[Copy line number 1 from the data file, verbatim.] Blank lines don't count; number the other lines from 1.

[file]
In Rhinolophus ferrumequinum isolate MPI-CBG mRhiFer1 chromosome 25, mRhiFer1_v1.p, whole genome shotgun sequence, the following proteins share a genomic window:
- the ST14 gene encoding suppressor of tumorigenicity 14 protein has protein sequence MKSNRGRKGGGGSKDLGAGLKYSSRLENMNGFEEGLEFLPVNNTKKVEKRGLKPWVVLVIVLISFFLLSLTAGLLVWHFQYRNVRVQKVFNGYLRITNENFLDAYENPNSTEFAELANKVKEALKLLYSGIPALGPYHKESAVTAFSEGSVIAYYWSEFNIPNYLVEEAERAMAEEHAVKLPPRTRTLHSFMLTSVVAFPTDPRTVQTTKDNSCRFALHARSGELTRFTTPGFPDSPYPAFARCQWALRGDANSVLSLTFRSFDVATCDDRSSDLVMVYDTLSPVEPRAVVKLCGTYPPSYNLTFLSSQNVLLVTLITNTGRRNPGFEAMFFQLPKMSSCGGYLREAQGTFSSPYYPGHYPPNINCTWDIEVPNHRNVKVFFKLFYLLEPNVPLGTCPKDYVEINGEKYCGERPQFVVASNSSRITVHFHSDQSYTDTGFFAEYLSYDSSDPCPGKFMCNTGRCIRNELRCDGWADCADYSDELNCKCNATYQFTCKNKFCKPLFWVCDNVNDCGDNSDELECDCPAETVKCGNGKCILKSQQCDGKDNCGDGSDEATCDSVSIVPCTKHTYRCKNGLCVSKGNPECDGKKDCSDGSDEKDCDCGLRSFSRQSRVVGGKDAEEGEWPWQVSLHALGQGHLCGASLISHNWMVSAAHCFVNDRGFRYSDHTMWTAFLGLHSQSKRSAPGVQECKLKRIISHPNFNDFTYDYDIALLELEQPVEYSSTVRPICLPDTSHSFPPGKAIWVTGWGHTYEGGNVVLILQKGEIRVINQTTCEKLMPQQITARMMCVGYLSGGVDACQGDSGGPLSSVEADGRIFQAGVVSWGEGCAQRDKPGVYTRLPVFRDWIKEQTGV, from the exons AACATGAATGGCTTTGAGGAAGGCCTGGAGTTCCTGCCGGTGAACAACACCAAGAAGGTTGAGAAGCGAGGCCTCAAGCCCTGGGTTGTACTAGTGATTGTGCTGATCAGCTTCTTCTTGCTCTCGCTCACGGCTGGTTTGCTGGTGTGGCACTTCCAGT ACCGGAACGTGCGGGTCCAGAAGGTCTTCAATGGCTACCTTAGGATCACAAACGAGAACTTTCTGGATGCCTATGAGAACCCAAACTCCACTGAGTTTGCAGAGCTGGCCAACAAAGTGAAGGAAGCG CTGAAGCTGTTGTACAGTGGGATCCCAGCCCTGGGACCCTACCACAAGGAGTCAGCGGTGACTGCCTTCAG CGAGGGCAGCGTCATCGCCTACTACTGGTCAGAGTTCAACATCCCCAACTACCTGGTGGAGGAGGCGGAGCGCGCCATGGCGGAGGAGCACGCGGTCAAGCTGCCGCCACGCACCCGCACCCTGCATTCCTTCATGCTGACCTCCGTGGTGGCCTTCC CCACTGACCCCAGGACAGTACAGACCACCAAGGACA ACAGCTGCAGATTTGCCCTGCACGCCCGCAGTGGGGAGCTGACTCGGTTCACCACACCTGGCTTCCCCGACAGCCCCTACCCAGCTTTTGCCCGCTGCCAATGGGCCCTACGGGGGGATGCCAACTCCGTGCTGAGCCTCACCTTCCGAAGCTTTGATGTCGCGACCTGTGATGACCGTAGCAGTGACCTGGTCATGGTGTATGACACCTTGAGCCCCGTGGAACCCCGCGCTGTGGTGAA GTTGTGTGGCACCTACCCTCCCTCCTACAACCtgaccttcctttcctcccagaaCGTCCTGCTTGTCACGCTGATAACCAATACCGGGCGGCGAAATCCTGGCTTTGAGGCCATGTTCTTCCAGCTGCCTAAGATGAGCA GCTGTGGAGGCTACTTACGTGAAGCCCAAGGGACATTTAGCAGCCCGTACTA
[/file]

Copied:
In Rhinolophus ferrumequinum isolate MPI-CBG mRhiFer1 chromosome 25, mRhiFer1_v1.p, whole genome shotgun sequence, the following proteins share a genomic window: